22 January 2019: Patience

I learned a lot about patience in the last couple of years.

A little more than two years ago our nation held national elections. My preferred candidate wasn’t on the ballot; none of the names that were gave me any confidence. The stress was more than I should have allowed to build for me. I was, no doubt about it, a political animal.

For a couple of months before the election I tried to stay away from the relentless onslaught of political advertisements, requests for donations, and emailed threats of impending disaster from various PACs. It didn’t work.

My health was deteriorating although the decline was not attributable to any single stress. The usual issues we all face were there, too. Financial concerns, the effect of a bad economy on my family, and illness in my extended family took their toll.

On November 7th of 2016, I died. Three times. I think.

It sounds strange, I know.

My  memory of that day is so muddled and incoherent that I cannot swear to what did or didn’t happen. I know it took several tries to get my heart started again. They would succeed and then I was gone again.

I woke up in the hospital, barely aware of who and where I was. Staff was forbidden to talk about the election. I was grateful for that when I remembered that there had been an election. It seemed so inconsequential compared to death.

The day after the election, during an exam by my medical team, I had a stroke. I vaguely remember the trip from cardiac care to the neurology care unit. My husband’s face, when I finally woke, showed fatigue, concern, and a strange calm. I cannot imagine what his experience of this was. I know he stayed with me every step of this journey. For that I will always be grateful. I’ve always known he was a “keeper.”

Recovery is like battling an angry animal, one you can’t identify and have no idea how to avoid. It is an unending challenge; overcome one attack and a new one begins,  unpredictable and somewhat incomprehensible. From singing the “alphabet song” and my “1, 2, 3 little Indians song” to see if I could still speak intelligibly to tracing words so I could begin to connect the motions of my hand to the ones I could see in my head, I kept trying. When those were learned, I had to practice walking, not easy since my heart and chest were filling with fluid on a regular basis, making breathing difficult at best.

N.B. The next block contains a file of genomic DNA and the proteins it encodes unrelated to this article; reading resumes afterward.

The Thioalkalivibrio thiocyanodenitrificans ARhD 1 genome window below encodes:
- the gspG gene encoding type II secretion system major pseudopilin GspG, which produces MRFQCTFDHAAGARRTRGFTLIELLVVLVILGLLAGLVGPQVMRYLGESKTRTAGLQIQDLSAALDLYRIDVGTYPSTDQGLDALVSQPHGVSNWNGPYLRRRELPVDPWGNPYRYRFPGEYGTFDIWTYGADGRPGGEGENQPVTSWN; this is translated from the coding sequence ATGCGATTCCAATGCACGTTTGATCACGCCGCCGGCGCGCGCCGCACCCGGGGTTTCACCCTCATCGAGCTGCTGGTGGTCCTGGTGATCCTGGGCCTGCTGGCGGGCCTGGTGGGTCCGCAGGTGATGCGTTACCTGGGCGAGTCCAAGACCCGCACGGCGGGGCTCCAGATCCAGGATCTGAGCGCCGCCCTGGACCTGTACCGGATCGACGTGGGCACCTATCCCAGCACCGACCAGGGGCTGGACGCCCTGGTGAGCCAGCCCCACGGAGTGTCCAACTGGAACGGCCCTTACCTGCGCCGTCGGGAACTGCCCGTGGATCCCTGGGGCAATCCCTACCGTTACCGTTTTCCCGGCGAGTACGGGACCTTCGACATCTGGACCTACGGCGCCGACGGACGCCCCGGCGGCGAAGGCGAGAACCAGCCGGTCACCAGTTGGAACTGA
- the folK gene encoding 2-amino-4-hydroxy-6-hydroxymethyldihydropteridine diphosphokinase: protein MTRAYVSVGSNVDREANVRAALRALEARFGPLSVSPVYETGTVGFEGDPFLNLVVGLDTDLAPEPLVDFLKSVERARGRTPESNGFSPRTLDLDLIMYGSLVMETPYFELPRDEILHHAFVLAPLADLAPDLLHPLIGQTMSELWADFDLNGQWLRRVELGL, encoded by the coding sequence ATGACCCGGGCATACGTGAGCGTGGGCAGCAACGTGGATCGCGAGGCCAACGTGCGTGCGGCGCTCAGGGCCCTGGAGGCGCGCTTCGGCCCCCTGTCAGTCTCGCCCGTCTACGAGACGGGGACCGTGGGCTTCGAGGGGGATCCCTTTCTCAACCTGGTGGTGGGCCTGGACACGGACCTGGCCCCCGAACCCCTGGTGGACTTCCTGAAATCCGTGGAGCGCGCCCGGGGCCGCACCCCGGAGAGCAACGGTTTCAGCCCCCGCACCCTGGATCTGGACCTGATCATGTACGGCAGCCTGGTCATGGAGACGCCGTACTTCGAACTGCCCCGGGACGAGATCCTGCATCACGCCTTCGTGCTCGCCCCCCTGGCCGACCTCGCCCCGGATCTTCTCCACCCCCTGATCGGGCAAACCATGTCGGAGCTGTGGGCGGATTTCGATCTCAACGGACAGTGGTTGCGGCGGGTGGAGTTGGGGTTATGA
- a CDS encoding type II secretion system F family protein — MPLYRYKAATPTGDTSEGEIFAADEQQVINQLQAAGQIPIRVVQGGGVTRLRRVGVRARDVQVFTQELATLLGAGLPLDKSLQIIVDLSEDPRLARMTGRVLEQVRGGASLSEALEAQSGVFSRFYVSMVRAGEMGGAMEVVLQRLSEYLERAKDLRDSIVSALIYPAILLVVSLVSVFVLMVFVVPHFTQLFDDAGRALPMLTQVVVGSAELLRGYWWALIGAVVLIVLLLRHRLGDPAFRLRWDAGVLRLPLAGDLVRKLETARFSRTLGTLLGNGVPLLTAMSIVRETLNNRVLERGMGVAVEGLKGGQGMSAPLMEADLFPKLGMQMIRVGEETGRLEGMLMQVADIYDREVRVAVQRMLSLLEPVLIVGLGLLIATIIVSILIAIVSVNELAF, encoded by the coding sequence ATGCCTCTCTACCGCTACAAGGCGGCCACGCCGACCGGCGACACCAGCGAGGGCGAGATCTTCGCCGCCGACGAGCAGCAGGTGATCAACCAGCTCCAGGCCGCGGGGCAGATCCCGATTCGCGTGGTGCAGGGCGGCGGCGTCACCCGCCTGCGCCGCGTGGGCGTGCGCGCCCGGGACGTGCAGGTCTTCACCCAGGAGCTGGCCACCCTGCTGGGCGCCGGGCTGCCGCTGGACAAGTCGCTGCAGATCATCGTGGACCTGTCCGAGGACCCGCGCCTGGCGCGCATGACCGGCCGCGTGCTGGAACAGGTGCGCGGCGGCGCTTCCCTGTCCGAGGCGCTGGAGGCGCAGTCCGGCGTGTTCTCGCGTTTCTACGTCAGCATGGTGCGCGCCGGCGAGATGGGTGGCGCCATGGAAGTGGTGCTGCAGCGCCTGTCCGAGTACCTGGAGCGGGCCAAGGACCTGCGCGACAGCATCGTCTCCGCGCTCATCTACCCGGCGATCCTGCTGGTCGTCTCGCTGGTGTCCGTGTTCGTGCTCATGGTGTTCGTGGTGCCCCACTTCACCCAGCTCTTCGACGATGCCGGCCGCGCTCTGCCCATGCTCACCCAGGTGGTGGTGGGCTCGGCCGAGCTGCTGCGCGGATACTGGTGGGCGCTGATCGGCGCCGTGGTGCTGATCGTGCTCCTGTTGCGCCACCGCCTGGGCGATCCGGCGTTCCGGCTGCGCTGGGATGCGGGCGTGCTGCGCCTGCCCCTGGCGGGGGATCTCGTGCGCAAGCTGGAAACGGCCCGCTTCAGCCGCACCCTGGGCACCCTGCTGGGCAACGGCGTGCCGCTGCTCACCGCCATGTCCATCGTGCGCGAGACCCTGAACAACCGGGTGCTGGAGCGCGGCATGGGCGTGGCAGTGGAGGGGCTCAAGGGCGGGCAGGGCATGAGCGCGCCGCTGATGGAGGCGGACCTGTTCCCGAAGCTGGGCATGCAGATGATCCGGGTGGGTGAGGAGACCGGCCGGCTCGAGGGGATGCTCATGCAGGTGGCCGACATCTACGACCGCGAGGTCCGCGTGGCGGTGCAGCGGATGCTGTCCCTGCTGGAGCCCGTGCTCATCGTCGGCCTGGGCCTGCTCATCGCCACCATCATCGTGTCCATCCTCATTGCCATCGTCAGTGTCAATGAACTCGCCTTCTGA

Baby steps are hard when you think of yourself as an adult.

Of all that I had to learn again, the hardest lesson was patience. It is, indeed, a virtue, not one that I have ever had in abundance. I needed the refresher course.

Yes, I would have liked to have found my inner calm, my patience, another way. I doubt that it would have had the impact that this failure of my body to cooperate with my impatience and conviction that I was in control of things that no one can manipulate accomplished.

My battles now are on new fronts. I work on endurance, distance, strength, and courage. I try to do things I haven’t been able to do physically, like looking over my shoulder while moving without getting dizzy. Mostly I try to live each day without fear of another heart attack or stroke. I try to overlook the obstacles that all disabled people face, knowing that most of them come from lack of empathy. Not all, but most.

I care less about most of the things the media obsesses about. I try to see the future. What do we need to do to get from here to there with compassion, hope, and love?

I try to focus on my strengths. I try to show patience.


Rocking Horse Ranch Therapeutic Riding Program provides “equine-assisted activities and therapy to children and adults with a variety of physical, cognitive, and psychological disabilities in eastern North Carolina.” They train handlers and volunteers to work with their clients. Those clients include PTSD survivors, disabled children and adults, and community outreach programs in assisted-living centers and schools. Two of their mini-horses are now local sheriff’s deputies!





“This blog is about life on our little piece of land.  It’s about tapping into the farm girl ways I grew up with, and utilizing the best of what I learned; to enjoy life and live simply.  This blog celebrates my relationship with nature, and my appreciation for experiences that have changed me. The most influential teacher of my life has been Daisy deer, an orphaned fawn we raised. I still spend time with her in the woodlands… and I am still learning from her.”

“Cheshire Cat Moon”

My flash fable, “Cheshire Cat Moon,” will appear in Soundings East, to be released in May 2018. This is one of my personal favorites. It is a midnight tale of life in the forest. 

Melanie Arrowood Wilcox is a North Carolina native and a Carolina graduate with a Bachelor’s in Journalism. A writer and artist, her themes often involve spiritual issues presented as fables or modern interpretations of old texts. More information about Melanie is available at:



December 26, 2017



Commitment to Your Art

Find a workable schedule that encourages daily work time.